Barnes only finished the game against the Spurs with five assists. That’s nothing special for the young wunderkind. Pascal Siakam finished with 11 dimes, dominating the box score in that respect. But Barnes was more ethereal. If Siakam was the Bohr model, simplified and foundational, Barnes was quantum mechanics, in flux and sparking in and out of the visible realm.

At no point did Barnes pound the Spurs into submission. He more subtle than that: death by a thousand cuts (that he both created with his legs and fed with the rock). He was a conductor, but not given 100 reps a game — more a popup shop than a floor general. He played games within the game by his lonesome, throwing a series of no-look passes in the second quarter, using two plays to set up the third, revisiting his motif later for callback assists. He layered ghosts of his past passing lanes on top of the court in the present, building a spider web of angles and events only he could see.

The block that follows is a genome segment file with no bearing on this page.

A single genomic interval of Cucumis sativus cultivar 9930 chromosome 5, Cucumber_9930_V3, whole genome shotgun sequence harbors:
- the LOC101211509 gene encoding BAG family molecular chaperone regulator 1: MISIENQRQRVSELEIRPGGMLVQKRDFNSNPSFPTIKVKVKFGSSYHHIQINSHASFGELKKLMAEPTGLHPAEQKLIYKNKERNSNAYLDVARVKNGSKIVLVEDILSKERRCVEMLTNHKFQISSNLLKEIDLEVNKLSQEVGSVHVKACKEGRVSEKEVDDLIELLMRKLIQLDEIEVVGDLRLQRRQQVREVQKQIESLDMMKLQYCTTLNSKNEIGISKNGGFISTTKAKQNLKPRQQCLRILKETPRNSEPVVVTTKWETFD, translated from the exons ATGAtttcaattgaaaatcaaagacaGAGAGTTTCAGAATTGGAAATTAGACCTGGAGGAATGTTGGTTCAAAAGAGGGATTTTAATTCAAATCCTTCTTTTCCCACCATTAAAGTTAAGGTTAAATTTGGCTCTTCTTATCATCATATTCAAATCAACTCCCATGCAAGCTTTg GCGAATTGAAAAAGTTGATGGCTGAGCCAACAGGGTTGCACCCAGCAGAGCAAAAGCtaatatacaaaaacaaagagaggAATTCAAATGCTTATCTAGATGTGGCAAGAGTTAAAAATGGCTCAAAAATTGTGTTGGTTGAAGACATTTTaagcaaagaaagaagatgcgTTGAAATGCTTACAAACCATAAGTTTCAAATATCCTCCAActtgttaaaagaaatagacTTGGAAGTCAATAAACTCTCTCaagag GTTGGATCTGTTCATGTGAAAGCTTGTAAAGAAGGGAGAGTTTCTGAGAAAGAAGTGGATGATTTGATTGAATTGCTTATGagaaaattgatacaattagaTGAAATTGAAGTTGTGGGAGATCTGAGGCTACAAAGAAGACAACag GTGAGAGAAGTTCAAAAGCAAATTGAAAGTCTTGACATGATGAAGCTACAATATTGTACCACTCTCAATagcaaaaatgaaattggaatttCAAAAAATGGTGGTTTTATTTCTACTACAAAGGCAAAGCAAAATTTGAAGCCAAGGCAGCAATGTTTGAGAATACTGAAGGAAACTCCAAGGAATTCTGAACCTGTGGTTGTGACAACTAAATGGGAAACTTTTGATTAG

Schoenberg was never, and still isn’t, recognized for his audacious brilliance by the general populace. In many ways, modern music exists in his shadow. Barnes isn’t there yet. He remains a user of others’ innovations rather than a creator of his own. He drew on the ghosts of Nash, Melo, and Lowry, to name a few, in just the single game against the Spurs. But his mad brilliance, the collection of so many spirits in his own, is uniquely Barnes. He uses expectations to his advantage and sees what few others can. He has the audacity and skill to execute based on that vision, too. He plays games within games. And like Schoenberg and Waits and so many geniuses before him, Barnes doesn’t always play the pretty notes, the obvious motifs, is happy to exist within the filth of the off key. Sometimes the ugly, the unexpected, the uncelebrated: that’s where the poetry lives.